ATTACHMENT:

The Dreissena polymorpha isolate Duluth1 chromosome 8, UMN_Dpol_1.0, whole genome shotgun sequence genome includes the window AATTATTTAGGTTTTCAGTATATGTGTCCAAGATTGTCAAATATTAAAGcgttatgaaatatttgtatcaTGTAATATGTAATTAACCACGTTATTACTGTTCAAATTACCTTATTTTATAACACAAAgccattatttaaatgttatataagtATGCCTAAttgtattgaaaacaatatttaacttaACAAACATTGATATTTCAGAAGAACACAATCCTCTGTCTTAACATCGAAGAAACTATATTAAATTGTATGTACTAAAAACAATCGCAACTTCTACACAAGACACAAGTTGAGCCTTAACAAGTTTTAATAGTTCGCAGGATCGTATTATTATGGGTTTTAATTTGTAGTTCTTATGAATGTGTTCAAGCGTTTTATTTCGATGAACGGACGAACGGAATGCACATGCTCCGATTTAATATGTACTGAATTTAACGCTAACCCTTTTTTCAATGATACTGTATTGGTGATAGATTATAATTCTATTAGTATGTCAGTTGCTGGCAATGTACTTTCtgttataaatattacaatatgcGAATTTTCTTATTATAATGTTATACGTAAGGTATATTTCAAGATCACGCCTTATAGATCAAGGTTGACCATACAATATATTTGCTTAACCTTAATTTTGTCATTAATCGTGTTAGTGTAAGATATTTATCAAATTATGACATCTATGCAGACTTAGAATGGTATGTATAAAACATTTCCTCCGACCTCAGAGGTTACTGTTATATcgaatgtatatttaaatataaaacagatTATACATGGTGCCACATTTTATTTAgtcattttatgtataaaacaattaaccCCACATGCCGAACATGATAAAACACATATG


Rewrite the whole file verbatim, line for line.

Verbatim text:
The Dreissena polymorpha isolate Duluth1 chromosome 8, UMN_Dpol_1.0, whole genome shotgun sequence genome includes the window AATTATTTAGGTTTTCAGTATATGTGTCCAAGATTGTCAAATATTAAAGcgttatgaaatatttgtatcaTGTAATATGTAATTAACCACGTTATTACTGTTCAAATTACCTTATTTTATAACACAAAgccattatttaaatgttatataagtATGCCTAAttgtattgaaaacaatatttaacttaACAAACATTGATATTTCAGAAGAACACAATCCTCTGTCTTAACATCGAAGAAACTATATTAAATTGTATGTACTAAAAACAATCGCAACTTCTACACAAGACACAAGTTGAGCCTTAACAAGTTTTAATAGTTCGCAGGATCGTATTATTATGGGTTTTAATTTGTAGTTCTTATGAATGTGTTCAAGCGTTTTATTTCGATGAACGGACGAACGGAATGCACATGCTCCGATTTAATATGTACTGAATTTAACGCTAACCCTTTTTTCAATGATACTGTATTGGTGATAGATTATAATTCTATTAGTATGTCAGTTGCTGGCAATGTACTTTCtgttataaatattacaatatgcGAATTTTCTTATTATAATGTTATACGTAAGGTATATTTCAAGATCACGCCTTATAGATCAAGGTTGACCATACAATATATTTGCTTAACCTTAATTTTGTCATTAATCGTGTTAGTGTAAGATATTTATCAAATTATGACATCTATGCAGACTTAGAATGGTATGTATAAAACATTTCCTCCGACCTCAGAGGTTACTGTTATATcgaatgtatatttaaatataaaacagatTATACATGGTGCCACATTTTATTTAgtcattttatgtataaaacaattaaccCCACATGCCGAACATGATAAAACACATATG